I knew George and Rutha were married in 1854 in Dent County, Missouri, and their two children were both born there. However, according to declarations in the pension file, shortly after the 1860 census was taken, Rutha (Fielder) Craddock died on 15 December 1860. That explained why I could never find anything on her after that census - it appears that 1860 census was the last record she appeared in during her lifetime. Further documents in the pension file revealed that 8 months after Rutha passed away, George married again - to Nancy Ann Peck. That explained the Nancy in the 1890 census - she must have remarried after George died (and thus was listed as the former widow of George Craddock). George and Nancy had one child together, which died at the age of 4 weeks. So now, just a few months after losing his first wife, George then lost one of his children. I can't imagine going through one of those, let alone both in quick succession.

The tragedy continued, unfortunately. George enlisted on 16 August 1862, and was mustered in on 18 October 1862. He was now a soldier in Company D, 32nd Regiment of the Missouri Volunteer Infantry. I have to wonder whether George had previous military experience, because he enlisted as a corporal, and was shortly thereafter appointed a 3rd sergeant. I have yet to pull up details on the regiment's history, so I don't know what action he may have seen, but I do know that he became ill in January 1863, and was transferred to a hospital boat. I hope it was nothing like the hospital boats they had during the Revolutionary War that I've read a little of. He wasn't on the boat long, as he was then transferred to the Saint Louis city general Hospital, where he died of typhoid fever on 15 February 1863. He'd been in the army for roughly five months, and now he was dead, not from bullets, but disease. I have to find the reference again, but I read somewhere that his unit only lost a dozen or so men in combat, but over 400 to disease. What an awful thing to have happen, and how frightening it must have been to any soldiers who got sick during the war.

The documents in the pension file don't say why, but Elijah T. Butler was made legal guardian for James and Martha after George died. I believe it was the same Elijah Butler that married Lucinda Craddock, George's younger sister. I have to wonder why Nancy didn't take the children, and left them to be raised by aunts and uncles instead. Maybe they reminded her of George, or maybe she wanted a fresh start after losing a baby and then a husband. Either way, Nancy married Miles Alexander Stites 10 August 1863, six months after George died. They seemed to have a good life, and had at least five kids together. It seems unlikely that she would have stayed in contact with the Craddocks, though she apparently never forgot George. Even 27 years after losing him, and only having been married less than two years, she gave accurate information on George's military service to the census taker.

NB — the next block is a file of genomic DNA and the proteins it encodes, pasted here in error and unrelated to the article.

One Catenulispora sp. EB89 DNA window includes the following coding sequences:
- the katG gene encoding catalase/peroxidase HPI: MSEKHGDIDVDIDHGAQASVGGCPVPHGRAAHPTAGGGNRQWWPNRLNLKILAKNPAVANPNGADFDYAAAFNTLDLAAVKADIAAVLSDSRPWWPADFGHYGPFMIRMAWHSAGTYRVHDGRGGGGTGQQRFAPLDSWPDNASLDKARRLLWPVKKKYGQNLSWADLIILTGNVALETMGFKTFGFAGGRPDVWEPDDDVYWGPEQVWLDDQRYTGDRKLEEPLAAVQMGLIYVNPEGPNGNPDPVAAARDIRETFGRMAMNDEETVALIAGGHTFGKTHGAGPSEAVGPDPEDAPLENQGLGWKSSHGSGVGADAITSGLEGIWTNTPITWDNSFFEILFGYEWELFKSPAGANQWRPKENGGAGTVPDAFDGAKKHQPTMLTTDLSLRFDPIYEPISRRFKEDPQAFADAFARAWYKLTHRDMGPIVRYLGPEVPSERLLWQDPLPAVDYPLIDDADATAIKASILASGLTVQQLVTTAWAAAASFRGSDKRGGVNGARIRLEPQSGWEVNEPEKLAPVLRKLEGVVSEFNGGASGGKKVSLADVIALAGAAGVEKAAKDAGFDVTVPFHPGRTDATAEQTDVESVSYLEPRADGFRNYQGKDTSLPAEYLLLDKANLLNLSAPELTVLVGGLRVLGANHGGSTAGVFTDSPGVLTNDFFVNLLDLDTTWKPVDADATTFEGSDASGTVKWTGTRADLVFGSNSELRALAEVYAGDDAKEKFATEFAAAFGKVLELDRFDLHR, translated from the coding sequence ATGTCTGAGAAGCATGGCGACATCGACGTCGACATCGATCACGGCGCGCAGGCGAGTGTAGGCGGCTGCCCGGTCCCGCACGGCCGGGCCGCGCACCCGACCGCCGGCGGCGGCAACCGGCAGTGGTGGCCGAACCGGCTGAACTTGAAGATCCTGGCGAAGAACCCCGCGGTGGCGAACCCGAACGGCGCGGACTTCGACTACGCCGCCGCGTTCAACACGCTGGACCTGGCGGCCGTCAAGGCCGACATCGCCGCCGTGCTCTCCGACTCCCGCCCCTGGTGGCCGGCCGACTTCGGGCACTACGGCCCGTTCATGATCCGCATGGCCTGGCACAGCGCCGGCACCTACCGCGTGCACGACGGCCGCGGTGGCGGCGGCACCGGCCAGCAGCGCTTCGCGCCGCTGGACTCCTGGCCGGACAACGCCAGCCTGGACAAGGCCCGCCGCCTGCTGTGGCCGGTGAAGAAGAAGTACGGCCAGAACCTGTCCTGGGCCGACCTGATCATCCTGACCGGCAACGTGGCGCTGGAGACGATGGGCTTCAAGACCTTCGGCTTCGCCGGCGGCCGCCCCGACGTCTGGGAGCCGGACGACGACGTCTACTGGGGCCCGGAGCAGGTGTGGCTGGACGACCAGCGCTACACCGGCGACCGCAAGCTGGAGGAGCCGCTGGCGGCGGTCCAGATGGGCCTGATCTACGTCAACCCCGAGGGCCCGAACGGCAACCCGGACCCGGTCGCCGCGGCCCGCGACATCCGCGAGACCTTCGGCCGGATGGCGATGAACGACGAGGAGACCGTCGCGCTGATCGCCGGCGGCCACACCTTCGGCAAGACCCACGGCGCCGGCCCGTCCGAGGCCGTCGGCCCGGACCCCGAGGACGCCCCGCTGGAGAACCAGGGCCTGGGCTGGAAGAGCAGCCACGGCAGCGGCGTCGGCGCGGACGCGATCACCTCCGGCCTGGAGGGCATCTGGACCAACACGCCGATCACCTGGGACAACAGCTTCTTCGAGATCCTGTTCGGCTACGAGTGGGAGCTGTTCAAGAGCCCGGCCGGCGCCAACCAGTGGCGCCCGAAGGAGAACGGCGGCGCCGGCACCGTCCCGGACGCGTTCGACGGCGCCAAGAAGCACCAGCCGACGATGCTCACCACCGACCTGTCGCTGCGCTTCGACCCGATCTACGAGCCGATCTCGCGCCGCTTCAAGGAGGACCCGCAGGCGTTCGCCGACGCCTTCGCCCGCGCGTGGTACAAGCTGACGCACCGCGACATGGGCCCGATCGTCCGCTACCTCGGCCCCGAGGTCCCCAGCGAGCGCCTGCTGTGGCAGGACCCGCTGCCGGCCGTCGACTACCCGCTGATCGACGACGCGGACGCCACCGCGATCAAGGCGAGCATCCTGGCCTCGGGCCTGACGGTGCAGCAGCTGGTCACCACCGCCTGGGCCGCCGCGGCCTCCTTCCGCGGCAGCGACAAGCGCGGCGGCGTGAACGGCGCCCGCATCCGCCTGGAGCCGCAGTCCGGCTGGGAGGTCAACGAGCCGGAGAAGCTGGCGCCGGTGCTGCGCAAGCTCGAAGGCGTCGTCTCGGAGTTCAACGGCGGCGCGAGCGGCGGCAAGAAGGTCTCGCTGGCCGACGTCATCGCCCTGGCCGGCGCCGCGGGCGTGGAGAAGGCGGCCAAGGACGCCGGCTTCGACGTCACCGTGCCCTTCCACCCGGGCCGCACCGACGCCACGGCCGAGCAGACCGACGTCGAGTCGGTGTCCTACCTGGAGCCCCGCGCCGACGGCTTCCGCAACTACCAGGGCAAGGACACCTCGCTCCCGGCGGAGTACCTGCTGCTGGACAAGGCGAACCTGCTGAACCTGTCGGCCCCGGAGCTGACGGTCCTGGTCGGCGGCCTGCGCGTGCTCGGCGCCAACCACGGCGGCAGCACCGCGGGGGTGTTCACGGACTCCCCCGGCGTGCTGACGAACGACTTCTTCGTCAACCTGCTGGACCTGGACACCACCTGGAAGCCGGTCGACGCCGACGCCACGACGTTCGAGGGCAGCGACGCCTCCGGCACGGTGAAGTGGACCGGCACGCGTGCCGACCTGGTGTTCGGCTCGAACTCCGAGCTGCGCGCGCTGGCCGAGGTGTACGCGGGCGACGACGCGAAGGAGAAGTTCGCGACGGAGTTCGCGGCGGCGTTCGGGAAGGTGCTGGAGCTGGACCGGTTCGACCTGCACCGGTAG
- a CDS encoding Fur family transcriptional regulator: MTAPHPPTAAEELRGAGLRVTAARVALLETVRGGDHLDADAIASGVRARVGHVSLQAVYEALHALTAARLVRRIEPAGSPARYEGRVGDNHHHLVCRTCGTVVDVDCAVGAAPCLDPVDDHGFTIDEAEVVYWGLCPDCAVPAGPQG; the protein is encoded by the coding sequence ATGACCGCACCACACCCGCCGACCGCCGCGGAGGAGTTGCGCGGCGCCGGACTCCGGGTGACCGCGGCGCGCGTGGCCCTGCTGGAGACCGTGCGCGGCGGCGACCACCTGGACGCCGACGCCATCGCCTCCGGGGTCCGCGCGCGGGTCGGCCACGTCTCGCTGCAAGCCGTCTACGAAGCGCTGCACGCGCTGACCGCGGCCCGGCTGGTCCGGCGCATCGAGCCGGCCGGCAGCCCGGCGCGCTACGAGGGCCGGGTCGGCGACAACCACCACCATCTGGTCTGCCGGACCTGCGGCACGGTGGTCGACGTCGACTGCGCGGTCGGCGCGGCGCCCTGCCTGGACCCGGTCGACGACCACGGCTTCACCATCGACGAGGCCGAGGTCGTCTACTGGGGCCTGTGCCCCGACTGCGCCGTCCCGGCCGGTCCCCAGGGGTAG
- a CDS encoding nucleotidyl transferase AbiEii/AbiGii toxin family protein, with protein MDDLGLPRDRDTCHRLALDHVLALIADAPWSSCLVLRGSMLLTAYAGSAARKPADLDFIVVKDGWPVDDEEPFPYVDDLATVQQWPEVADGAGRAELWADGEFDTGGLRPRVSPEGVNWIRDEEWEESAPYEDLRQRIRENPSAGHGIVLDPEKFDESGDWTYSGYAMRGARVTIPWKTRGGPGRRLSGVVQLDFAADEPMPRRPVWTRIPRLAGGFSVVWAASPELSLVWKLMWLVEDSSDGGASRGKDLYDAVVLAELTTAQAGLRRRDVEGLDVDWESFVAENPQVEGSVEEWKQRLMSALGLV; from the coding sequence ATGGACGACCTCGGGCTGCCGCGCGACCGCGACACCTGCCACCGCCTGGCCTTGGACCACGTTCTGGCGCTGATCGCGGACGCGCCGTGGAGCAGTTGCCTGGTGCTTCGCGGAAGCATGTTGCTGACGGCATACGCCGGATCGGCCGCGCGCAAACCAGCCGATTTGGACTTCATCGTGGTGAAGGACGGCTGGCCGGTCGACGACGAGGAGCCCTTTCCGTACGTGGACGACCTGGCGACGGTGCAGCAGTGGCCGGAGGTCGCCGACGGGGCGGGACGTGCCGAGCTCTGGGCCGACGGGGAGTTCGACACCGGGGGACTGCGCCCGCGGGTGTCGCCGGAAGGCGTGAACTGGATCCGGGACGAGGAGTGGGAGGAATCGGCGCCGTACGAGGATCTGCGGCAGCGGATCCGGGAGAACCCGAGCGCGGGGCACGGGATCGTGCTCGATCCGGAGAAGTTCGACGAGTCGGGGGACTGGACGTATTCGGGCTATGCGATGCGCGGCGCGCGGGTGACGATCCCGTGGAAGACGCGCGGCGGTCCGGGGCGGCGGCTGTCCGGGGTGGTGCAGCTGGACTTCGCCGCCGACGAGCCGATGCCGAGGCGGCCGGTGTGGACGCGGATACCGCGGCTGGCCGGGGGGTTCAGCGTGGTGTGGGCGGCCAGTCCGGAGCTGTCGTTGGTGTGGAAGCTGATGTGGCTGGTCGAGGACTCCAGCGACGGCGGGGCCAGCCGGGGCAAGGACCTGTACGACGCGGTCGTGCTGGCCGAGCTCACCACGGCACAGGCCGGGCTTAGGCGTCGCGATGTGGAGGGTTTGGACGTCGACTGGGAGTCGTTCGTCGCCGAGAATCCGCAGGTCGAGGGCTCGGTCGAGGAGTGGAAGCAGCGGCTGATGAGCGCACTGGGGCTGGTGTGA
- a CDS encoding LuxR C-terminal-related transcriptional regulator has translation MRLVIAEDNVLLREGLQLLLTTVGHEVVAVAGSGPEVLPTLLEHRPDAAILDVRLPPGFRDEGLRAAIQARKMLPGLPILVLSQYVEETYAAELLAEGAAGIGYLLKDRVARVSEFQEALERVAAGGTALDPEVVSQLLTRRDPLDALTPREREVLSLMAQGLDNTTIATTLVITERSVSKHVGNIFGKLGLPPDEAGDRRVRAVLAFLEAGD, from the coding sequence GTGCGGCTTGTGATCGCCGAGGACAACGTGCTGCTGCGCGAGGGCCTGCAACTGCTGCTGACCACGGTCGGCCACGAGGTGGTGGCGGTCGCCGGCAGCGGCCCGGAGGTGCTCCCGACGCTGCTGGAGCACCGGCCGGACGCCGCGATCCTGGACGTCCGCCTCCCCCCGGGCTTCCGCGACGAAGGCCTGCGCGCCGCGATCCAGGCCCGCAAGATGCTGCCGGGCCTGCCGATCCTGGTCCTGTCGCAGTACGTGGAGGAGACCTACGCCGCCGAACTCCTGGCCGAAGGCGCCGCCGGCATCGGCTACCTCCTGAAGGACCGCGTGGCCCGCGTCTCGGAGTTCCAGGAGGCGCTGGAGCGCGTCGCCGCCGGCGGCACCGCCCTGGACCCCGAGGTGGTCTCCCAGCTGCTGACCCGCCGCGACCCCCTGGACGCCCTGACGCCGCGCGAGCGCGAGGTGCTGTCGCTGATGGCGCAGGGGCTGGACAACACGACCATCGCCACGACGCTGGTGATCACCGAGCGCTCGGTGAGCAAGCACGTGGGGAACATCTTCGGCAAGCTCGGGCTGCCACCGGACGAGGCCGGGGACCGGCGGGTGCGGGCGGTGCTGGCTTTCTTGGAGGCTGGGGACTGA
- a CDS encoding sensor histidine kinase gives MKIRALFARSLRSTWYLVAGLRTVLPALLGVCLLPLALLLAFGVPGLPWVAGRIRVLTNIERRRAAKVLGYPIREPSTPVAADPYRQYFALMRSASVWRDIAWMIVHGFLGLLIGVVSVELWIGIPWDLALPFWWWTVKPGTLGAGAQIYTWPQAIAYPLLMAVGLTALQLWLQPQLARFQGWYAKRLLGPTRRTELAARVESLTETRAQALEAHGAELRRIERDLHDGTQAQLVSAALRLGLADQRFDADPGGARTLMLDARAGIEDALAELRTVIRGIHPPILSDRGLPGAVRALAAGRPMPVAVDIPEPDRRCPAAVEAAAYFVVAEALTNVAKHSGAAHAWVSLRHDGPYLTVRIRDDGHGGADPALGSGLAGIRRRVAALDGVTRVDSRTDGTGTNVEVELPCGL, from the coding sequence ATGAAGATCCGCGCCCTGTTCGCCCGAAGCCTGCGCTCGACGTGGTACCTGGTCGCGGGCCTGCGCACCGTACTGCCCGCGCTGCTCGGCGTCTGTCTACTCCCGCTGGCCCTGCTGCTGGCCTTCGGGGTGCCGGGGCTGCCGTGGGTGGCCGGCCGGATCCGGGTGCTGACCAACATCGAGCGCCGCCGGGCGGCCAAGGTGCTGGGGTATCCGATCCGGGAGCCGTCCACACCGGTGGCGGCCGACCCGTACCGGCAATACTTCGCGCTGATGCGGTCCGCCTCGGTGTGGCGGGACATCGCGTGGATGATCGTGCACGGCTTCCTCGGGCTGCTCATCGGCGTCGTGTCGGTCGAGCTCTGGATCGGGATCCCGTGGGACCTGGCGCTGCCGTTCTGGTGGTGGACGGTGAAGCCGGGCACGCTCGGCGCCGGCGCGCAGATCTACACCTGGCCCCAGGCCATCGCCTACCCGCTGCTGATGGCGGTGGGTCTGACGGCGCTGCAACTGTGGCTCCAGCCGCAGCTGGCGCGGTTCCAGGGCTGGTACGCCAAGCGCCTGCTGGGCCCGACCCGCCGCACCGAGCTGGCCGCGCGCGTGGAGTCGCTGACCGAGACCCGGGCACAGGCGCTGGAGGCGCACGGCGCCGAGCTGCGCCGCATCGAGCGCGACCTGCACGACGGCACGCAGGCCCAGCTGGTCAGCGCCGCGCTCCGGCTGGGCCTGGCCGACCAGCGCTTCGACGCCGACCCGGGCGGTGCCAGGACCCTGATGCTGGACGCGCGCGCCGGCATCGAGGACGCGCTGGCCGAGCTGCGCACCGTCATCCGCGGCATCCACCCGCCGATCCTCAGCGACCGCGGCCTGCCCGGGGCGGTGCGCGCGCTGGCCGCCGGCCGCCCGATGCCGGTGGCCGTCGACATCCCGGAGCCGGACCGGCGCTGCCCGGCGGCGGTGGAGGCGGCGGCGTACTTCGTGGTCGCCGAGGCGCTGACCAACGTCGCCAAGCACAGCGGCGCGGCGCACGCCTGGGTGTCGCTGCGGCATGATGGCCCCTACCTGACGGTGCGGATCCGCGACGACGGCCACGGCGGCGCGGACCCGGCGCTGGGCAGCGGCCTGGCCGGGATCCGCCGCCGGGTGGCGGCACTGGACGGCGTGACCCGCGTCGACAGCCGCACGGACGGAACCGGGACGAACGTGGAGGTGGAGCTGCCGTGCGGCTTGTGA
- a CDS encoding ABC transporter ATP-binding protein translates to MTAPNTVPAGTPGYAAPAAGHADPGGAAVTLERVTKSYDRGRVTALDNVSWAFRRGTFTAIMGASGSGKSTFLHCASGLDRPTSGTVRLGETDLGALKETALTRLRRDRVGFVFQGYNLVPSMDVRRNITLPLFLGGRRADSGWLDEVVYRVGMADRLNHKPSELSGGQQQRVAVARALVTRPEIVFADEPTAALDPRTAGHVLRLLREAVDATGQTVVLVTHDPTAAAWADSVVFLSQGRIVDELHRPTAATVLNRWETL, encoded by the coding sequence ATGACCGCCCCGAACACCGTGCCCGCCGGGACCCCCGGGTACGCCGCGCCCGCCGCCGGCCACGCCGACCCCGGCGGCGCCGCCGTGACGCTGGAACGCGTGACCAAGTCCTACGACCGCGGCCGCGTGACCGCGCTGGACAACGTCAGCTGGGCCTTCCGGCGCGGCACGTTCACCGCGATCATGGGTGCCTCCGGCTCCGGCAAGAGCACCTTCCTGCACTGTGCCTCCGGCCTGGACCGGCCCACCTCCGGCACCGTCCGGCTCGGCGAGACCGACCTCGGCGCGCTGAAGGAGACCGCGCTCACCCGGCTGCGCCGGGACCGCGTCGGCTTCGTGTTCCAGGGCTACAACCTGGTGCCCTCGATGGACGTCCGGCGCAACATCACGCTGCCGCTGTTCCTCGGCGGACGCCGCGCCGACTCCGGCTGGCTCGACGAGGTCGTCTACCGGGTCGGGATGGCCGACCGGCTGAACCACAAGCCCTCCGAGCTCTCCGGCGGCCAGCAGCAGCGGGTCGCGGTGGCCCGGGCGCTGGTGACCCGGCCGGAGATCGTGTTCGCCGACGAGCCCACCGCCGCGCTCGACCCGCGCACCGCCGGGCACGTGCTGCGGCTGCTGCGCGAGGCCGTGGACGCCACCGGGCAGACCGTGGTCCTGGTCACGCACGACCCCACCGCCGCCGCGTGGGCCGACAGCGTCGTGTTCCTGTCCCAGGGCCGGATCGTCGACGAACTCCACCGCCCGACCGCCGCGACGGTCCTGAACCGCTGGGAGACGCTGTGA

James and Martha then grew up without their parents, losing their mom at ages 4 and 2, and then their father at 7 and 5. I don't know what happened to Martha after 1870, but James married Hazeltine Orlena Martin in 1875 and raised 7 children. His oldest son he named Moses, possibly after the uncle who raised him. His next son, though, he named George.

In closing, in addition to the apologies offered last time to those I missed in my Memorial Day tribute, I'd also like to apologize to George. He is my only known direct ancestor who gave his life in wartime while serving his country. His service record states that he was 5'6", red complexion, brown hair, hazel eyes, and was always loyal to his country. Thank you for your service George. Your sacrifice helped save this nation, and your service will from now on be honored on Memorial Day as it should be.

Treasure Chest Thursday - DNA update and an apology

This has been a remarkable week in terms of family history discoveries. My uncle Bill's DNA results are almost complete (I can compare him to matches I've already connected with, and see his ancestry composition, but not his full list of matches yet). While I haven't delved too deeply into his data yet, I did see that his mtDNA haplogroup is listed as H3 (which is good, because that's what his mother's is), and his Y-DNA haplogroup is I1. This is great, because according to 23andMe, this haplogroup "reaches its highest levels in Denmark and the southern parts of Sweden and Norway." My Bergstad ancestors hailed from southern Norway, so this exactly matches what I've found in my genealogy research. Awesome!

23andMe's map of I1 frequency